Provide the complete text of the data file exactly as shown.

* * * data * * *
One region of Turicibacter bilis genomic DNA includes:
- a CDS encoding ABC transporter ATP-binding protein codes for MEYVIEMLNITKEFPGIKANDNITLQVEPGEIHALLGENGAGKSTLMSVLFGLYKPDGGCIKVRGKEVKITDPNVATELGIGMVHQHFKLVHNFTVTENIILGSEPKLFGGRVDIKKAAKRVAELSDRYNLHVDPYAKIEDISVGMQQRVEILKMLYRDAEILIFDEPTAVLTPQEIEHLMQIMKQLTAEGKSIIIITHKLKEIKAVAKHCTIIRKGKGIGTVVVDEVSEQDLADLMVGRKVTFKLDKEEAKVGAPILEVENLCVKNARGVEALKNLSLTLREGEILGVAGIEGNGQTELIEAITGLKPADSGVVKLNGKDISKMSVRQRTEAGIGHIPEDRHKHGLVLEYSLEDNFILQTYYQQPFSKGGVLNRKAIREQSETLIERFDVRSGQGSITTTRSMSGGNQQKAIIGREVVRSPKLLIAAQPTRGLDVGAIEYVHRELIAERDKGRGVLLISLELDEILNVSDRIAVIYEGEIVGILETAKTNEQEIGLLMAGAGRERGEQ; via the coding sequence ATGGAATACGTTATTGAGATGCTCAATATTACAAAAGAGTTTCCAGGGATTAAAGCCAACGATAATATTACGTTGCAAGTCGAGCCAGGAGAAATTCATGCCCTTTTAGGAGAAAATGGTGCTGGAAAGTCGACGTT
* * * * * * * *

One region of Turicibacter bilis genomic DNA includes:
- a CDS encoding ABC transporter ATP-binding protein codes for MEYVIEMLNITKEFPGIKANDNITLQVEPGEIHALLGENGAGKSTLMSVLFGLYKPDGGCIKVRGKEVKITDPNVATELGIGMVHQHFKLVHNFTVTENIILGSEPKLFGGRVDIKKAAKRVAELSDRYNLHVDPYAKIEDISVGMQQRVEILKMLYRDAEILIFDEPTAVLTPQEIEHLMQIMKQLTAEGKSIIIITHKLKEIKAVAKHCTIIRKGKGIGTVVVDEVSEQDLADLMVGRKVTFKLDKEEAKVGAPILEVENLCVKNARGVEALKNLSLTLREGEILGVAGIEGNGQTELIEAITGLKPADSGVVKLNGKDISKMSVRQRTEAGIGHIPEDRHKHGLVLEYSLEDNFILQTYYQQPFSKGGVLNRKAIREQSETLIERFDVRSGQGSITTTRSMSGGNQQKAIIGREVVRSPKLLIAAQPTRGLDVGAIEYVHRELIAERDKGRGVLLISLELDEILNVSDRIAVIYEGEIVGILETAKTNEQEIGLLMAGAGRERGEQ; via the coding sequence ATGGAATACGTTATTGAGATGCTCAATATTACAAAAGAGTTTCCAGGGATTAAAGCCAACGATAATATTACGTTGCAAGTCGAGCCAGGAGAAATTCATGCCCTTTTAGGAGAAAATGGTGCTGGAAAGTCGACGTT